Since 2010 I’ve been an active participant in Biodiversity Information Standards (TDWG), the international organization that develops standards to enable more effective sharing of knowledge about biodiversity. I’ve had leadership roles in several initiatives within the organization.
Image by Mikhail Vasilyev
Audubon Core is the TDWG standard for describing biodiversity-related multimedia. During ratification of the standard in 2013, I served as the review manager. I was responsible for recruiting expert reviewers, running the public review, and working with the authors to revise the standard in light of the reviews. From 2018 to 2021, I was the inagural convener of the Audubon Core Maintenance Group. In that role, I recruited members for the group, carried out a cleanup of the documentation, led the development of the first three controlled vocabularies used with the core vocabulary, and led the effort to create terms for describing regions of interest within a media item. From 2019 to the present, I’ve been the convener of a task group charged with developing controlled vocabularies to describe the subject part and orientation of images.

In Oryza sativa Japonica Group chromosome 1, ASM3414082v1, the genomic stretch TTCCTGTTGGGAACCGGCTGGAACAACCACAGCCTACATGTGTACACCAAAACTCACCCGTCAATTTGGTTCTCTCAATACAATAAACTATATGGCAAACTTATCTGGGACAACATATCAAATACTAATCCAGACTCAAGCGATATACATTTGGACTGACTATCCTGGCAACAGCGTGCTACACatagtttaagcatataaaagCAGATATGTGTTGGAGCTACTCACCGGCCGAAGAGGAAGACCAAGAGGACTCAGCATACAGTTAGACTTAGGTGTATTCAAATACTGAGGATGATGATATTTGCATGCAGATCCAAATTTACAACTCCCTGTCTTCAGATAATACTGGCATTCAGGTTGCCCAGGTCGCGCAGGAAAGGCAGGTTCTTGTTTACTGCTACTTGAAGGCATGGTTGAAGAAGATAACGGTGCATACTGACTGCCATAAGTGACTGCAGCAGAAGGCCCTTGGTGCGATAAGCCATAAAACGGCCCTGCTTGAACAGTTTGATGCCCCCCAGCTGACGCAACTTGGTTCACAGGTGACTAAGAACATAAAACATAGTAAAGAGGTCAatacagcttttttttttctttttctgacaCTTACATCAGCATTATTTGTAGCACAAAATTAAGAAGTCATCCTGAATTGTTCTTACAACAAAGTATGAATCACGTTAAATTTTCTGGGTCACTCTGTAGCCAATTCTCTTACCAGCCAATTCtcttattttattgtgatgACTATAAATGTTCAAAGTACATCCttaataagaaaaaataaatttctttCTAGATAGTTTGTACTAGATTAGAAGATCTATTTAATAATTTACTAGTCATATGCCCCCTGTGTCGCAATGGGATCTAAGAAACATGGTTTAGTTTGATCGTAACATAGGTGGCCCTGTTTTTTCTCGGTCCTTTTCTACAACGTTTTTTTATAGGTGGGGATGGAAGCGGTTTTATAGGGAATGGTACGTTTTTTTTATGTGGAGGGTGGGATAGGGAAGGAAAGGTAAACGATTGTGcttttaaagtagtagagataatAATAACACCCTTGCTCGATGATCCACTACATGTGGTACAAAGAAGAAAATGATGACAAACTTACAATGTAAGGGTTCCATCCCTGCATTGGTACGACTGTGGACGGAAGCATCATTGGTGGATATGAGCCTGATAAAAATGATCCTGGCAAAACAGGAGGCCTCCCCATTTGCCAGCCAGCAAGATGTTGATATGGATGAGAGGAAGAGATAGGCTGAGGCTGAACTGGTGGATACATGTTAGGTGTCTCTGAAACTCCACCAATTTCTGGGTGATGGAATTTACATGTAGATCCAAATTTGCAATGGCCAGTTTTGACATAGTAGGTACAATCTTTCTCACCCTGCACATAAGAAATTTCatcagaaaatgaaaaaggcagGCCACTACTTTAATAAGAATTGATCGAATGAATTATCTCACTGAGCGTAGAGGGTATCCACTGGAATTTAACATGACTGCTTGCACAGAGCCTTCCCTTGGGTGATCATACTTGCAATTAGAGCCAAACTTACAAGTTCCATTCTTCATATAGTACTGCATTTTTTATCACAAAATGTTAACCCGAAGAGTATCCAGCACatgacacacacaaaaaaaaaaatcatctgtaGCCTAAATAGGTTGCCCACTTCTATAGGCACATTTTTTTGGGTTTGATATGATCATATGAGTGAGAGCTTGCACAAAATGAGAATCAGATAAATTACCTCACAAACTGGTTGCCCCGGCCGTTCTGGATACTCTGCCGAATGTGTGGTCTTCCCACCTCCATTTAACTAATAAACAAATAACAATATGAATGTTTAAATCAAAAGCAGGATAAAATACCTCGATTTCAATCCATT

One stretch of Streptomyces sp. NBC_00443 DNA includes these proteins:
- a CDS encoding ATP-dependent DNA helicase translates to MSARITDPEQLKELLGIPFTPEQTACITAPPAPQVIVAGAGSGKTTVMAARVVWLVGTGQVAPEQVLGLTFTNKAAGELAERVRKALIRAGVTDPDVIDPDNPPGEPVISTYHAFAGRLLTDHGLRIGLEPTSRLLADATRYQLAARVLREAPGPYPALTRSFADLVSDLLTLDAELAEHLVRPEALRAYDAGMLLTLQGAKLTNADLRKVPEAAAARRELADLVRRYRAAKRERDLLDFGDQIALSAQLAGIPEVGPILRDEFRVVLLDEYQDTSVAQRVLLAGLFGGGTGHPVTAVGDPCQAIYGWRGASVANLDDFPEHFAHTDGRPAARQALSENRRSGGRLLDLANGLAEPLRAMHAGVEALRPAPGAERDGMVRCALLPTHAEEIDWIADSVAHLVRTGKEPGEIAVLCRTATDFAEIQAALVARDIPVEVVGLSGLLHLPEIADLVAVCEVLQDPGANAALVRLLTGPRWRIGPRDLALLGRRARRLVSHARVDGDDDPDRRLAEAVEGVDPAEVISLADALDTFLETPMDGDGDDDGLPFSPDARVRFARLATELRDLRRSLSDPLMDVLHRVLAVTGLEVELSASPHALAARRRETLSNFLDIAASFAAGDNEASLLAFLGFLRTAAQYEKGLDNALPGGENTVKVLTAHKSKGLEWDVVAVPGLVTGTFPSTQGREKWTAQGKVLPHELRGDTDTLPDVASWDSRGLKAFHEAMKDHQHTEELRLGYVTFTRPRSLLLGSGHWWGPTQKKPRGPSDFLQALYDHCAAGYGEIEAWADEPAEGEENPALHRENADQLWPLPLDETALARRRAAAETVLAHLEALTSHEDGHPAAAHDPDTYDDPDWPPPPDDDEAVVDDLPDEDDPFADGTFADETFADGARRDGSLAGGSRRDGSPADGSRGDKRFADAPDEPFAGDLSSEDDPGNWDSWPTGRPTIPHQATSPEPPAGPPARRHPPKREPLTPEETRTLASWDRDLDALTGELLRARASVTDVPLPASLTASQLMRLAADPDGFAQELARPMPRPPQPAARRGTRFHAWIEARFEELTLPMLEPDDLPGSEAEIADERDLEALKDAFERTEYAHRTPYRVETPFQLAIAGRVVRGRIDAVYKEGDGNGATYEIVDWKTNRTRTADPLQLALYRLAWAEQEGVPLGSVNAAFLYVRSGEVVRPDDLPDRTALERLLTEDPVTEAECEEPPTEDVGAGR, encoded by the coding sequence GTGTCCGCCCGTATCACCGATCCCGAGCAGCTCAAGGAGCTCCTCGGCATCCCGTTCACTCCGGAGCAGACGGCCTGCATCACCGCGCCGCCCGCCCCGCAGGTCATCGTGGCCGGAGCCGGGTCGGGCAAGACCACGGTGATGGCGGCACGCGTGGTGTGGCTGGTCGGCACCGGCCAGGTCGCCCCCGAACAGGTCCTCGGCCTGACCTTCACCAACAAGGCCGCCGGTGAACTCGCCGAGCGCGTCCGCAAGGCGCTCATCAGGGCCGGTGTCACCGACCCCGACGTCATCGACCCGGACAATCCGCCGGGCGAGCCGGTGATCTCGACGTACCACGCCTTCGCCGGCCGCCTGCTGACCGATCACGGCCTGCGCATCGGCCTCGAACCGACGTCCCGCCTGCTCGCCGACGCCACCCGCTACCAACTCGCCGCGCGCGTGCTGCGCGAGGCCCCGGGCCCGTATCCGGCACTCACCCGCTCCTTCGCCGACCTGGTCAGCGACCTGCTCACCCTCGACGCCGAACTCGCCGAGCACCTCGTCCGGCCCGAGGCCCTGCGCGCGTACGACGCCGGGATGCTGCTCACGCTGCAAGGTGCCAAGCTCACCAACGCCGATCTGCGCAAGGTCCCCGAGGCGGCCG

Map of organism occurrences recorded by GBIF 31 Dec 2021
Darwin Core is the flagship TDWG vocubulary for describing the distribution of organisms around the earth and is used to describe over a billion occurrences. My first major contribution to Darwin Core was as the lead author of the Darwin Core RDF Guide in 2015. I’ve been a part of the Darwin Core Maintenance Group since its organization in 2017. In that role, I’ve developed a lot of the organizational and technical infrastructure used to manage the standard. In particular, I was the lead author of the TDWG Vocabulary Maintenance Specification, which describes how all TDWG vocabularies should be managed.
In 2017, I was the lead author of the TDWG Standards Documentation Specification (SDS), which describes how human- and machine-readable standards documents should be structured in TDWG standards. Following its adoption, I lead the ongoing effort to develop the technical infrastructure necessary to implement the specification. I created a system where standards metadata are archived as CSV files in a GitHub repository. Those data are loaded into a server application that I designed that can serve dynamically generated machine-readable RDF representations when requested through content negotiation, or redirect to human-readable “list of terms” documents that are also generated from the same CSV tables. I wrote the Python scripts to generate those list of terms documents as well as other scripts used in the pipeline for processing changes to vocabularies.
In 2021, I was elected to the TDWG Executive Committee, serving as the chair of the Technical Architecture Group (TAG).